Review Rounds Up
Comedy Central has hit it out of the park with its freshman comedies this year: first Broad City and then Review, Andy Daly’s excellent take on being a life critic. Last night saw the conclusion of Review‘s first season, in which Daly’s Forrest MacNeil takes a crack at “Quitting, Last Day, [and] Irish.” The nine-episode outing winds down with (spoiler!) Forrest’s probably-sincere resignation, leaving at least a minor cliffhanger for fans going into round two. We know Daly/MacNeil will be back, though, even if the premise might require some tweaking.
Don Makes a Not-So-Triumphant Return
For a guy so into personal reinvention, Don Draper is oddly attached to Sterling Cooper & Partners, the ad firm that placed him on paid leave and still wants nothing to do with him. Joan, Bert, and Jim Cutler can’t buy him out without bankrupting the company, though, so they devise some draconian terms designed to drive him away: no drinking, no talking with clients alone, no doing anything without the thoroughly mediocre Lou Avery’s say-so. Roger wants him back and Don wants in again, though, so he accepts his co-partners’ terms without a second blink. Let the incredibly tense brainstorming meetings begin.
Selina Lands in Silicon Valley
In an episode that puts the Washington satire firmly in the territory of another HBO Sunday comedy, Selina Meyer’s fledgling campaign for president brings Veep to the California campus of Clovis, a company founded on the premise that “people want to work with us more than they want to be paid.” No offense to Mike Judge, but Armando Iannucci’s 20 minutes of tech culture evisceration is as potent as all four episodes of Silicon Valley that have aired to date. Under fire: ageism, nonsensical business models, and space-age toilets that Amy’s left to flush because Selina can’t figure out how.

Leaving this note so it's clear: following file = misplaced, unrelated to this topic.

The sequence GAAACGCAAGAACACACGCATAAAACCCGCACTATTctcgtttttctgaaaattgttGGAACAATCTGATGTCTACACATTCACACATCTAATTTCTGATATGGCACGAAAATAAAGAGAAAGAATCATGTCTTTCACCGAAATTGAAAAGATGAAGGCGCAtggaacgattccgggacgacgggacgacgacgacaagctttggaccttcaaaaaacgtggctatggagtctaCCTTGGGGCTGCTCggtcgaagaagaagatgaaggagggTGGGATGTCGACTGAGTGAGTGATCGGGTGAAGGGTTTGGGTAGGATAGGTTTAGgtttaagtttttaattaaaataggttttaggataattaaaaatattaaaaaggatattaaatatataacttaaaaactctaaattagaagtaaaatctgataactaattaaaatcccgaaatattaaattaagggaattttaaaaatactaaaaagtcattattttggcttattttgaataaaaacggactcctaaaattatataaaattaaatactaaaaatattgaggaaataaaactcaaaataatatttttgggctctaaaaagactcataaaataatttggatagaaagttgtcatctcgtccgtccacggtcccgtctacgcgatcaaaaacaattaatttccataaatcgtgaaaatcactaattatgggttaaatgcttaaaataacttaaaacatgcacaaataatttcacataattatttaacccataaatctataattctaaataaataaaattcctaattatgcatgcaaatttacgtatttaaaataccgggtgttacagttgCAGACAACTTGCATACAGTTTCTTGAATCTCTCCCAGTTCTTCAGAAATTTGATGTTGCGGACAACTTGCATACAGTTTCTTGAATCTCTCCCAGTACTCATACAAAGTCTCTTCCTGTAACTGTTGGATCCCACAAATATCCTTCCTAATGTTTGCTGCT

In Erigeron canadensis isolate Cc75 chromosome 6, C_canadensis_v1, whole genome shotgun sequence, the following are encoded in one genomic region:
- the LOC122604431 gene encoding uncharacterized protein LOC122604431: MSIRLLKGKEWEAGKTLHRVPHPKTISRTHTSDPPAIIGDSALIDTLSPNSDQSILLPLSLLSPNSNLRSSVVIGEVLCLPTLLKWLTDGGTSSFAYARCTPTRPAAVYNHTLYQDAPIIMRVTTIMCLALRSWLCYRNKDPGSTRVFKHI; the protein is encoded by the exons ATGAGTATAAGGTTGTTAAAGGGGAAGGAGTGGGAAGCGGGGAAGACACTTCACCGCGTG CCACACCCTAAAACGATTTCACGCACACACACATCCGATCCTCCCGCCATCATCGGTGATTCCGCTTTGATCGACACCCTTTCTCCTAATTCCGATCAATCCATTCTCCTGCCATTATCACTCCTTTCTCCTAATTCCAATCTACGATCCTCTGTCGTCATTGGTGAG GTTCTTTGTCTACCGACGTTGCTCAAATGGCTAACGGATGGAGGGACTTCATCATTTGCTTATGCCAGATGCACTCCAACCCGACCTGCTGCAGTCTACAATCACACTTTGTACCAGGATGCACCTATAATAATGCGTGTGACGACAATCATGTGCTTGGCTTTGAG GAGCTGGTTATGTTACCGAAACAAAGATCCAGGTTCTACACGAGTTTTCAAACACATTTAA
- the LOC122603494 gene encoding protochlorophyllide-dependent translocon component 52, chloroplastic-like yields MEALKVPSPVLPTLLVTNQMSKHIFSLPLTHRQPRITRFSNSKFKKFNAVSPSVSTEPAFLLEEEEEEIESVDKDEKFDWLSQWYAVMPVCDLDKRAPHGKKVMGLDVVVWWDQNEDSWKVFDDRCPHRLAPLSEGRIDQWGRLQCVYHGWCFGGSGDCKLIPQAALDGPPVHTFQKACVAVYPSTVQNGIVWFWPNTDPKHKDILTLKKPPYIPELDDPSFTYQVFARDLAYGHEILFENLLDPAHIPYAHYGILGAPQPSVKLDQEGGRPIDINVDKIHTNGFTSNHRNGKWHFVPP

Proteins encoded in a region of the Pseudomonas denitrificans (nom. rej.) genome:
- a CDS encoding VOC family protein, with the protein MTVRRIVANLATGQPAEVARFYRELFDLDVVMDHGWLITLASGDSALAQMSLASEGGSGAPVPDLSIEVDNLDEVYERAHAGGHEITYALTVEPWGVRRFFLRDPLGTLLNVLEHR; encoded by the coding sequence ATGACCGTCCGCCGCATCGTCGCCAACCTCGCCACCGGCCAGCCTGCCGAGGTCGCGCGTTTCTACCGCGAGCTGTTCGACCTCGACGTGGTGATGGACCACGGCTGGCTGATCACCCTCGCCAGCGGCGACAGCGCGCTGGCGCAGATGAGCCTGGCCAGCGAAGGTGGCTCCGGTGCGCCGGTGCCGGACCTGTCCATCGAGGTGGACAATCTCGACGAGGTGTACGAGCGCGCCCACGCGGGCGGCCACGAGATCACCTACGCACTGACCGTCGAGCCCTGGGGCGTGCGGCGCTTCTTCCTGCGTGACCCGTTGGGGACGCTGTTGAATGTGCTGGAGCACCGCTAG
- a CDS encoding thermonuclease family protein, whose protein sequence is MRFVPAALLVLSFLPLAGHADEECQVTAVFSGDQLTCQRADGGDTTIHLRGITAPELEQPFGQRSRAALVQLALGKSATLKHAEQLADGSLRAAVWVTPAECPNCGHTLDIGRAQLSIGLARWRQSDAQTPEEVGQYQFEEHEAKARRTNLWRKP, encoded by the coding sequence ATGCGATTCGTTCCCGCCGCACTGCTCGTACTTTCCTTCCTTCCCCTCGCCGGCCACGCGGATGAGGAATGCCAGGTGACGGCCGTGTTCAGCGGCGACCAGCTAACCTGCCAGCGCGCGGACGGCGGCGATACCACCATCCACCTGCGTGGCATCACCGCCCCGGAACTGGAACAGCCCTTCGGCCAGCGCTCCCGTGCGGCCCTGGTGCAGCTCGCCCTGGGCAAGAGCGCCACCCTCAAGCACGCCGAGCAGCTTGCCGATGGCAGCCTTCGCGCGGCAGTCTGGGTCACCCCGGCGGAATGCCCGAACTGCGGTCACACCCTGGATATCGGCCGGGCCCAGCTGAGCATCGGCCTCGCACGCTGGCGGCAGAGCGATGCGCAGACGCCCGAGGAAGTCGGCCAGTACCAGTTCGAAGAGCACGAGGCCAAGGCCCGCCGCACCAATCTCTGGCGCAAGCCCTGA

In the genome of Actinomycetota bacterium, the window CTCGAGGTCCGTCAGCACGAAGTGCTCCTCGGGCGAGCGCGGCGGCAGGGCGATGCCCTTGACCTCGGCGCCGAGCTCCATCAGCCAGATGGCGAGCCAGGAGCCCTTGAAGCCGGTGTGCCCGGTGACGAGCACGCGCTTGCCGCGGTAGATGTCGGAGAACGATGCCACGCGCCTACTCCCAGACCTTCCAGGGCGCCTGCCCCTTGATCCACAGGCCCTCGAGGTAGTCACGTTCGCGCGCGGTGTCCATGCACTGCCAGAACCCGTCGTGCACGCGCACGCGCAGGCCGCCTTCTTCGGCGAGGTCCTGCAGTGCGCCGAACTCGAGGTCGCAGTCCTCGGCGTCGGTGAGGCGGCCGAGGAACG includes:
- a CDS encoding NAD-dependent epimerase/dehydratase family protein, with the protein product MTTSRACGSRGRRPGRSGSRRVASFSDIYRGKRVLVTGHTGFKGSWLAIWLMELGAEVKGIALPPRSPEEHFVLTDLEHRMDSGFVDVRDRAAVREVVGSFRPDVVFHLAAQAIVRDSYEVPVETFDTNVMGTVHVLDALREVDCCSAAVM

Supernatural Hints at a New Show
It’s called “Bloodlines,” and Supernatural took a break late in its ninth season to air what’s known as a backdoor pilot. The spin-off soft launch spends barely any time with the mothership’s main characters, introducing us instead to the cast of its successor show. The premise? Chicago’s underworld is actually controlled by Five Families-style factions of creatures, from stalwarts like werewolves and vampires to huh?-inducing newcomers (what is a “ghoul,” and how is it different from a ghost?). Approaching the end of its ninth season, Supernatural likely isn’t long for this world, but the CW’s already busy laying the groundwork for what comes next.
Game of Thrones Throws Out the Playbook
Game of Thrones is an adaptation of a book series, and an unfinished one at that. So a dramatic deviation from the plot of its source material was hardly what fans, including this one, expected from Sunday night’s “Oathkeeper.” Not just one deviation, but two: the intriguing glimpse into the world of supernatural icemen the White Walkers, and a boring detour to a pack of rapist mutineers at Craster’s Keep. The latter at least promises Bran and Jon a little more to do (and a chance at a reunion) in the coming weeks, but as many have pointed out, book readers like myself can no longer sanctimoniously warn others what’s coming next. Plot twist!